Plunder and Destroy: 12 of History's Most Daring Raids
Plunder and Destroy: 12 of History’s Most Daring Raids

Plunder and Destroy: 12 of History’s Most Daring Raids

Khalid Elhassan - October 21, 2017

Plunder and Destroy: 12 of History’s Most Daring Raids
Son Tay prison camp. Wikimedia

Son Tay Prison Raid

On the night of November 20th, 1970, a raiding force of 56 US Army Special Forces, or Green Berets, boarded HH-3E “Jolly Green Giant” and HH-53E “Super Jolly Green Giant” helicopters that flew them from a staging base in Thailand to execute Operation Ivory Coast, a daring rescue mission to free an estimated 65 American prisoners of war held at Son Tay prison camp, about 20 miles west of the North Vietnamese capital of Hanoi.

It was an exceptionally hazardous operation, in which speed and precision of execution were extremely important: there were an estimated 12,000 North Vietnamese soldiers stationed within 5 miles of the camp, so it was vital that the raiders complete their mission quickly, and be gone before the enemy had time to react and bring overwhelming numbers to bear.

Three raider teams landed in Son Tay, with the first intentionally crash-landing its helicopter at 2:19 am in the middle of the camp to get into position as quickly as possible. A second helicopter mistakenly landed 400 yards away, at the guards’ headquarters. Its Special Forces attacked the headquarters and killed or wounded an estimated 100 guards. The third helicopter disembarked its attackers outside the camp complex, who rapidly secured the perimeter, then helped secure the camp’s facility.

The raid was a brilliant tactical success, and wholly accomplished its objective of seizing control of the camp within minutes of touching down, with the attackers sustaining only two injuries: one shot in the leg, while another broke an ankle. There were no prisoners to rescue, however.

As it turned out, the mission had been planned based on outdated intelligence: the POWs had been moved months earlier from Son Tay, which was adjacent to a river that the North Vietnamese feared was prone to flooding, to another prison camp. Within 26 minutes of landing, the raiders were airborne again, en route back to base.

Plunder and Destroy: 12 of History’s Most Daring Raids
Blueboy assault team which deliberately crash-landed in the center of Son Tay camp, the faster to execute its mission. Psy Warrior

While a tactical success, the mission was clearly an intelligence failure by the Defense Intelligence Agency (DIA) and other entities involved in the gathering and dissemination of the information upon which the assault was planned. In the raid’s aftermath, criticism of the faulty intelligence that led to a risky operation to rescue prisoners from a prison camp that held no prisoners led to an extensive overhaul and restructuring of the intelligence apparatus.

Plunder and Destroy: 12 of History’s Most Daring Raids
Terminal building of Entebbe airport where hostages were held. Wikimedia

Entebbe Raid

The Entebbe Raid was a rescue mission by Israeli special forces carried out in the wee hours of July 4th, 1976. Its aim was to spring hostages taken from an Air France jetliner that had been commandeered on June 27th, while en route from Tel Aviv to Paris, after a stopover in Athens where it was boarded by four hijackers, two from a breakaway faction of the Popular Front for the Liberation of Palestine (PFLP), and two from a German Red Army Faction revolutionary cell. Seizing the airplane, the hijackers diverted it to Entebbe airport in Uganda, whose president, Idi Amin, was sympathetic to their cause.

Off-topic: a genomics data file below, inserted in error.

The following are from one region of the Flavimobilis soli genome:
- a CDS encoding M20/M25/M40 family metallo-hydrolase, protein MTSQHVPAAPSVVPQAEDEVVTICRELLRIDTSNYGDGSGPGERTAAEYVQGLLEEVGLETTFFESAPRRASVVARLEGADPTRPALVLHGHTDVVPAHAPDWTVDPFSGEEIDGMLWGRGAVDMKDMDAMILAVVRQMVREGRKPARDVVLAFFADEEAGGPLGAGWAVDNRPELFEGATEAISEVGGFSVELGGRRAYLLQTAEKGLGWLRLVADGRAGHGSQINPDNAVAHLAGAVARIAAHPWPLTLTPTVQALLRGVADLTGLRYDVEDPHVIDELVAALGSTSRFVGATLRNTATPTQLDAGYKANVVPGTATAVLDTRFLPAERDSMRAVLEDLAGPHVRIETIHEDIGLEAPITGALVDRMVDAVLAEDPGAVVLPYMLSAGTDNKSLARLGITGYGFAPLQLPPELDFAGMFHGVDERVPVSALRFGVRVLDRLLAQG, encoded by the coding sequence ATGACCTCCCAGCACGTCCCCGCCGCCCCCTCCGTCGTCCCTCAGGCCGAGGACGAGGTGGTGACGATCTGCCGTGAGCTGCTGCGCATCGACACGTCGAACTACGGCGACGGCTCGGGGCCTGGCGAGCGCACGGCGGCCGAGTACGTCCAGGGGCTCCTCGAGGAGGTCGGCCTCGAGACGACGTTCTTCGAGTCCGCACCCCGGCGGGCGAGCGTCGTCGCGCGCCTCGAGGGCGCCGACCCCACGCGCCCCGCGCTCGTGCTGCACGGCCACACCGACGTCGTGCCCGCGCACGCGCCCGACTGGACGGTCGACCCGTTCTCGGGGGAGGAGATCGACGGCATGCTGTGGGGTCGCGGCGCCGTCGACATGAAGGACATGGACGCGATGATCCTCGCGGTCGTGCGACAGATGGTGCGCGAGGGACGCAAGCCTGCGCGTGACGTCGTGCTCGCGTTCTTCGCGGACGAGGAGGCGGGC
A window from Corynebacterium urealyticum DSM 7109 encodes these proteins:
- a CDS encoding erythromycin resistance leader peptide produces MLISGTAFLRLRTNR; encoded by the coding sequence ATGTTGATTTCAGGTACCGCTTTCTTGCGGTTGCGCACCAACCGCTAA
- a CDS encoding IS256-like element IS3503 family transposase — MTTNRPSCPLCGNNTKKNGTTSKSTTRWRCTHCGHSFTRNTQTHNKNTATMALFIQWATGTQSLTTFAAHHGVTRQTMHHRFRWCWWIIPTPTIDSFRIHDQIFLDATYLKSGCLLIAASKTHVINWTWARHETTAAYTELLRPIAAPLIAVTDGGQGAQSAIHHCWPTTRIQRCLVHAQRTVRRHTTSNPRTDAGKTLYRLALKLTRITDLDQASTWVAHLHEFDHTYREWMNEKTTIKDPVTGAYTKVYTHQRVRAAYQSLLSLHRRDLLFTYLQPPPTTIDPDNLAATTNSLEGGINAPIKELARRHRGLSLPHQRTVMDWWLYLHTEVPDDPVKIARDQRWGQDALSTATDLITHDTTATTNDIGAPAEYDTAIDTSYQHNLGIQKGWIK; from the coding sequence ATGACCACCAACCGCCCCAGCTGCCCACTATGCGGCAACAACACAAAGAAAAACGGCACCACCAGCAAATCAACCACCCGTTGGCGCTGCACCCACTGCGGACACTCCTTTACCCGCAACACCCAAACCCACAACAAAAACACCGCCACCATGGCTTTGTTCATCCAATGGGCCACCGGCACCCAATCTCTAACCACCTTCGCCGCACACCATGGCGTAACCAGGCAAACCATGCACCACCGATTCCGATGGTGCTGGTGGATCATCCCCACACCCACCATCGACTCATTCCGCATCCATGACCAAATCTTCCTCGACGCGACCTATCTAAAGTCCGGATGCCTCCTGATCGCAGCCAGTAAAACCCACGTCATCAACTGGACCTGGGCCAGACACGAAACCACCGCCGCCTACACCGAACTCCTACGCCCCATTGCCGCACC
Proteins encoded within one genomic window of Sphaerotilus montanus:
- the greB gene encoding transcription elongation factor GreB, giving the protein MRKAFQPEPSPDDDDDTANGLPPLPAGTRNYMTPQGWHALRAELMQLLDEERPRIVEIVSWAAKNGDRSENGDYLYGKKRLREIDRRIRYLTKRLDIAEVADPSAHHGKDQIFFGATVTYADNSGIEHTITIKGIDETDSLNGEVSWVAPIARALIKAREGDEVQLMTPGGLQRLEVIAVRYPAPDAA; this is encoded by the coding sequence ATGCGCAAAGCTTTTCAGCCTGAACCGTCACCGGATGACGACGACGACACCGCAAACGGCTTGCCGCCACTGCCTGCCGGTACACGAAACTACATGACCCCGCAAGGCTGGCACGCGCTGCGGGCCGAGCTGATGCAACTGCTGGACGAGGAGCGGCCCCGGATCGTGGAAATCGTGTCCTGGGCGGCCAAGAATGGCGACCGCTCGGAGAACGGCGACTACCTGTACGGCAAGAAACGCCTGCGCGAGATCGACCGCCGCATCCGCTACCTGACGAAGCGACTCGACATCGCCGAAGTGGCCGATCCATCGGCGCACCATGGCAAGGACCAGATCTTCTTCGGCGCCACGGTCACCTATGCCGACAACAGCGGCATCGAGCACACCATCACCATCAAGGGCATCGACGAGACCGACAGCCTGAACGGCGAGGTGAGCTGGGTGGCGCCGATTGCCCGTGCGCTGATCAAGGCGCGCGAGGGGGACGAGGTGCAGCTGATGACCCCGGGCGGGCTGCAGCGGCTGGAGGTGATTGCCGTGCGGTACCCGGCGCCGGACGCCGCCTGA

Once landed at Entebbe, the hijackers removed the passengers from the airplane to a disused airport terminal building. There, they were joined by an additional 3 accomplices, and after sifting through the passengers’ passports, they released those who were not Israeli or Jewish and kept as hostages 94 who were, plus 12 members of the Air France aircrew. In exchange for freeing the hostages, the hijackers demanded the release of 40 prisoners held in Israel, plus another 13 held in other countries.

As the days passed and the prisoners were not released, the hijackers grew more strident and incessant, vowing to kill the hostages if their demands were not met. Fortunately for the Israelis, an Israeli engineer who had worked with Idi Amin in the 1960s passed furnished them with the blueprints of the Entebbe terminal building where the hostages were being kept, and they used those blueprints to plan a rescue mission. On the night of July 3rd, 100 Israeli special forces boarded C-130 cargo planes and, escorted by F-4 Phantoms, took off on a 2500 mile flight to Uganda.

Within 90 minutes of touching down at Entebbe, the commandos had killed all 7 hostage-takers, along with about 45 Ugandan soldiers, and destroyed 30 Ugandan jets at the airport, for the loss of 1 commando killed and 5 wounded, and 3 hostages dead and 10 wounded. Commandos and hostages then boarded the C-130 transports for a short flight to Nairobi, Kenya, where the planes refueled and the wounded were taken to an awaiting hospital plane, before flying back to Israel.

 

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